Pages in this set

Page 1

Preview of page 1
Chemical Equilibrium


Dynamic Equilibrium: a system is in dynamic equilibrium when the forward and reverse
reactions occur at the same rate.

Not all reactions proceed to completion
Some end up with a mixture of reactants and products
This is because some reactions are reversible, where products can be converted
back…

Page 2

Preview of page 2
Effect of concentration
Consider the equilibrium

2CrO42-(aq) + 2H+ (aq) Cr2O72-(aq) + H20(l)

Adding more acid increases the concentration of H+ ions, so the system will try and
minimise this effect but decreasing the concentration of H+ ions and the position of
equilibrium will move to the right, forming more…

Page 3

Preview of page 3
Acids and alkalis
-An Acid is a proton (H+) donor.

-An alkali (base) is a proton (H+) acceptor.

When acid is added to water, it releases protons.

When aqueous bases/alkalis are added to water, a hydroxide ion forms (OH-.)

Acids and alkalis react in neutralisation reactions. In solution the hydroxide…

Page 4

Preview of page 4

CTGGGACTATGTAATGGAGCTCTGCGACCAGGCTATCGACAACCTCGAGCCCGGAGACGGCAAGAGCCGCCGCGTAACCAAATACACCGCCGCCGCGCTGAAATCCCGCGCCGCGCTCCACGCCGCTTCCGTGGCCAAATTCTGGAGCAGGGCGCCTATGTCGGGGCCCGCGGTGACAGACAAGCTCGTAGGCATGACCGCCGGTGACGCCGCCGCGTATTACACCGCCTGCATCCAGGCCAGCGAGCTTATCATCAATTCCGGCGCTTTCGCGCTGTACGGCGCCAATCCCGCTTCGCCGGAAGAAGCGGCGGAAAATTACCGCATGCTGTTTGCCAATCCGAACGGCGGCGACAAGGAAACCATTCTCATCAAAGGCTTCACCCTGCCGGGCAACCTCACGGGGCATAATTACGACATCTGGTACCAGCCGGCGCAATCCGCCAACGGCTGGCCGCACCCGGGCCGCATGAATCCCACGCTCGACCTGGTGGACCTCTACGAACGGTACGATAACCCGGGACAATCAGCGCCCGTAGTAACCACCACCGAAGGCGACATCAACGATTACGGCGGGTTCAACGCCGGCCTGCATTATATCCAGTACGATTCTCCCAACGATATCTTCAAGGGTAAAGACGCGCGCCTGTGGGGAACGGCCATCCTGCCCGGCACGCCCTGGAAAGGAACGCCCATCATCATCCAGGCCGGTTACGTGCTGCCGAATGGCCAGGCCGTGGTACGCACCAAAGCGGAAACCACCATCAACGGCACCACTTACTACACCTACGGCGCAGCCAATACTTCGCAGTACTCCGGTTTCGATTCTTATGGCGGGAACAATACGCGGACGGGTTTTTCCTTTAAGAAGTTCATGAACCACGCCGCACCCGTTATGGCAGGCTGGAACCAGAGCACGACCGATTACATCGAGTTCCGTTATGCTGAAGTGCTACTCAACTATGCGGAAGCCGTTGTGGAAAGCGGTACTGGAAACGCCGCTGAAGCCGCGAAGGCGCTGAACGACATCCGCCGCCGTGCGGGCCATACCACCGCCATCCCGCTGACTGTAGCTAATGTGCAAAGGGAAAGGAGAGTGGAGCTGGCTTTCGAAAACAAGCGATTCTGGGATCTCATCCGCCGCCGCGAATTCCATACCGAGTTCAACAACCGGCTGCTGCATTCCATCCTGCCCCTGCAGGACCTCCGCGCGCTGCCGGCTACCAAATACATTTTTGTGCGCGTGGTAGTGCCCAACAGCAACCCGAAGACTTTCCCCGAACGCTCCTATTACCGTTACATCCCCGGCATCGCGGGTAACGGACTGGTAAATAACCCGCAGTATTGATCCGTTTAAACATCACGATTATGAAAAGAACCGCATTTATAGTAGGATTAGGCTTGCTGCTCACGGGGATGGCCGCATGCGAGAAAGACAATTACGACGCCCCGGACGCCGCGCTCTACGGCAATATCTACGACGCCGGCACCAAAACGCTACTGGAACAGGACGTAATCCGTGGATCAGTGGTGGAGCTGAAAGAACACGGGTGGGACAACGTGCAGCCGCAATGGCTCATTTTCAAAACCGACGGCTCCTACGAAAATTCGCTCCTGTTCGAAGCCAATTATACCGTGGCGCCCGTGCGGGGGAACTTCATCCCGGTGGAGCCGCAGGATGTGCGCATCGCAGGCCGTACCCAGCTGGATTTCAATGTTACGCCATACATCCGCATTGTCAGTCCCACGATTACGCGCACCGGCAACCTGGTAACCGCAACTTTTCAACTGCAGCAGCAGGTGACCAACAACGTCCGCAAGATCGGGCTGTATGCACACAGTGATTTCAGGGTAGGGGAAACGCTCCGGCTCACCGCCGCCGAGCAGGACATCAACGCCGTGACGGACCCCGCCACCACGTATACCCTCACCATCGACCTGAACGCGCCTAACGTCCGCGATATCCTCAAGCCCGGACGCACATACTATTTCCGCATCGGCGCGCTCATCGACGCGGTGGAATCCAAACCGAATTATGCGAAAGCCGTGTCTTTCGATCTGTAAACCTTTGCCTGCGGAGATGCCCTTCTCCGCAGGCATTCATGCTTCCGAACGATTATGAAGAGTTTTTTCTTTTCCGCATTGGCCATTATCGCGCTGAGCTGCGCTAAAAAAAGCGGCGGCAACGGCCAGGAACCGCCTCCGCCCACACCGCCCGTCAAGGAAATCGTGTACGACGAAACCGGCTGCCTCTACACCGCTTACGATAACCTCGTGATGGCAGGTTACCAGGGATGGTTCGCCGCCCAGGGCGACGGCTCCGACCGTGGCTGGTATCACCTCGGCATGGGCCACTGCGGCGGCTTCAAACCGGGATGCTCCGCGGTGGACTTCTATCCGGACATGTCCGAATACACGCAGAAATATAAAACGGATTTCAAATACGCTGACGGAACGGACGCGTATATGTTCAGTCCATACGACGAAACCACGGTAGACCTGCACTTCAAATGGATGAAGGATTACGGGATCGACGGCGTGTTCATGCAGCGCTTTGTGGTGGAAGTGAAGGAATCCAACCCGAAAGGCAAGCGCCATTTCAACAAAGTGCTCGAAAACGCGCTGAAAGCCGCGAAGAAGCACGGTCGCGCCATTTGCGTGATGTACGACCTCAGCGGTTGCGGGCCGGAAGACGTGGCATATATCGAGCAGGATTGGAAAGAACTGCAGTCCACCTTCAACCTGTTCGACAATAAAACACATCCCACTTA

Sea Water
About half of the carbon dioxide formed by burning fossil fuels dissolves in the oceans.
The pH of sea water remains fairly constant at a value between 7.5 and 8.5.. Its pH is
maintained by the buffering action of dissolved carbon dioxide, hydrogencarbonate and
carbonate ions.

An increase…

Page 5

Preview of page 5
Titration Calculations
Example 1

20.0cm3 of sulphuric acid was exactly neutralised by 24.0cm3 of 0.950 mol dm-3 aqueous
sodium hydroxide. Calculate the concentration of the acid,

H2SO4 + 2NaOH Na2SO4 + 2H20

a) Calculate the amount, in moles, of NaOH that reacted
n= c x v = 0.95 x 0.024…

Comments

Sophie Thomas

Absolutely fantastic.

Similar Chemistry resources:

See all Chemistry resources »See all resources »